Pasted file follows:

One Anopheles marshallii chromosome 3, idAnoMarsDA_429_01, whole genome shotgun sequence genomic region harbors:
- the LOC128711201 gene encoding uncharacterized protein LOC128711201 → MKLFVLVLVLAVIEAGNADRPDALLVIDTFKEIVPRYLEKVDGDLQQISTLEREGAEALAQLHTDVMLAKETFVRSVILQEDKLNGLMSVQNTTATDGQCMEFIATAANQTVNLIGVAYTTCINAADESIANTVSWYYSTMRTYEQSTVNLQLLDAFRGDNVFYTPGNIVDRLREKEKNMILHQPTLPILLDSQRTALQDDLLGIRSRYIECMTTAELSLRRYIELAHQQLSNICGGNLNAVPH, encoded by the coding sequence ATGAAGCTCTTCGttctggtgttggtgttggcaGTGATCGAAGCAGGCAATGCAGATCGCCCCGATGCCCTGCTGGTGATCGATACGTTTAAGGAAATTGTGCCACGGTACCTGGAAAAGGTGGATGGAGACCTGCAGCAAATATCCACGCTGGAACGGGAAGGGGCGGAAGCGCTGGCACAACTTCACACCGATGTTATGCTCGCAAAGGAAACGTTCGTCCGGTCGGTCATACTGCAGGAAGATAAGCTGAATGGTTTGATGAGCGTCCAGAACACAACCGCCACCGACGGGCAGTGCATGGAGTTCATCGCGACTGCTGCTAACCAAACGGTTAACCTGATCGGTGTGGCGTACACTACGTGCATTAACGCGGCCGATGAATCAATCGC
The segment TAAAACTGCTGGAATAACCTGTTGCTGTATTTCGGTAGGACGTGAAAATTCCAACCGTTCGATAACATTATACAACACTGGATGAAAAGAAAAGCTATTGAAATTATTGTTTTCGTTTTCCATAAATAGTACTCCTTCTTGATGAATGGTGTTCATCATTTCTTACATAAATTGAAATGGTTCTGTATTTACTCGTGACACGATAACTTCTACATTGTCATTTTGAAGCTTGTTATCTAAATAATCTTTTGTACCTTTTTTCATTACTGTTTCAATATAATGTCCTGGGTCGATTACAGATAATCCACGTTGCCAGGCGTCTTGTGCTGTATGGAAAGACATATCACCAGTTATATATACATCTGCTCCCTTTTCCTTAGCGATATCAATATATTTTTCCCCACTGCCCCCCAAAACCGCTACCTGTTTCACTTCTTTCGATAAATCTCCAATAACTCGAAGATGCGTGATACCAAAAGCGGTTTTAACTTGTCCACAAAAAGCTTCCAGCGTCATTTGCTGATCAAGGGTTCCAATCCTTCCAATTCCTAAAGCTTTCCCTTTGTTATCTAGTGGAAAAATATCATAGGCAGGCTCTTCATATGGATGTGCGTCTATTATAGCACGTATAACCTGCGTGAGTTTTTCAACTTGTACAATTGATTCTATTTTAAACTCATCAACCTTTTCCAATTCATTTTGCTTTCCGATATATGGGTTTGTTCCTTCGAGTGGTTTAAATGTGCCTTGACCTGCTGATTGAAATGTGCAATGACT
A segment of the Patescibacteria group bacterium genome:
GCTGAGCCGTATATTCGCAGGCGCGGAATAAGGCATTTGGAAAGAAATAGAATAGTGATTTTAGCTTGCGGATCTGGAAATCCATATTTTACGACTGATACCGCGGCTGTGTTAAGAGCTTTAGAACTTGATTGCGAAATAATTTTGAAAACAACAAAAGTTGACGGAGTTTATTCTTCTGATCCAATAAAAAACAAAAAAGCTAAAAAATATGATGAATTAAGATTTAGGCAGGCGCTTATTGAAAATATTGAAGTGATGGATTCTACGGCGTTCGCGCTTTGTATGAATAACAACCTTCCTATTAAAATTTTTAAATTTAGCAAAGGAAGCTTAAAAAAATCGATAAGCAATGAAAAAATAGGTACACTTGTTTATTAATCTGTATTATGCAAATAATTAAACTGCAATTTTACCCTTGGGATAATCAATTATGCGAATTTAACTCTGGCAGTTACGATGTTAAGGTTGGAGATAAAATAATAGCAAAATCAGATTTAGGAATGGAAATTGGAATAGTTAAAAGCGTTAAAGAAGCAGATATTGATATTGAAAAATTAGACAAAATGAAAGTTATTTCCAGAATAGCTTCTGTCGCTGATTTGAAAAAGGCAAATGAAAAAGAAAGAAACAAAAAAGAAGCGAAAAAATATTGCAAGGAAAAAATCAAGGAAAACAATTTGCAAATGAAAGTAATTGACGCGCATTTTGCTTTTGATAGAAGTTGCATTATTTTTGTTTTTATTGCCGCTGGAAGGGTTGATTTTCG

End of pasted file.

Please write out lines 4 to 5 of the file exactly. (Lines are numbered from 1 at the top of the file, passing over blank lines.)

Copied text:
A segment of the Patescibacteria group bacterium genome:
GCTGAGCCGTATATTCGCAGGCGCGGAATAAGGCATTTGGAAAGAAATAGAATAGTGATTTTAGCTTGCGGATCTGGAAATCCATATTTTACGACTGATACCGCGGCTGTGTTAAGAGCTTTAGAACTTGATTGCGAAATAATTTTGAAAACAACAAAAGTTGACGGAGTTTATTCTTCTGATCCAATAAAAAACAAAAAAGCTAAAAAATATGATGAATTAAGATTTAGGCAGGCGCTTATTGAAAATATTGAAGTGATGGATTCTACGGCGTTCGCGCTTTGTATGAATAACAACCTTCCTATTAAAATTTTTAAATTTAGCAAAGGAAGCTTAAAAAAATCGATAAGCAATGAAAAAATAGGTACACTTGTTTATTAATCTGTATTATGCAAATAATTAAACTGCAATTTTACCCTTGGGATAATCAATTATGCGAATTTAACTCTGGCAGTTACGATGTTAAGGTTGGAGATAAAATAATAGCAAAATCAGATTTAGGAATGGAAATTGGAATAGTTAAAAGCGTTAAAGAAGCAGATATTGATATTGAAAAATTAGACAAAATGAAAGTTATTTCCAGAATAGCTTCTGTCGCTGATTTGAAAAAGGCAAATGAAAAAGAAAGAAACAAAAAAGAAGCGAAAAAATATTGCAAGGAAAAAATCAAGGAAAACAATTTGCAAATGAAAGTAATTGACGCGCATTTTGCTTTTGATAGAAGTTGCATTATTTTTGTTTTTATTGCCGCTGGAAGGGTTGATTTTCG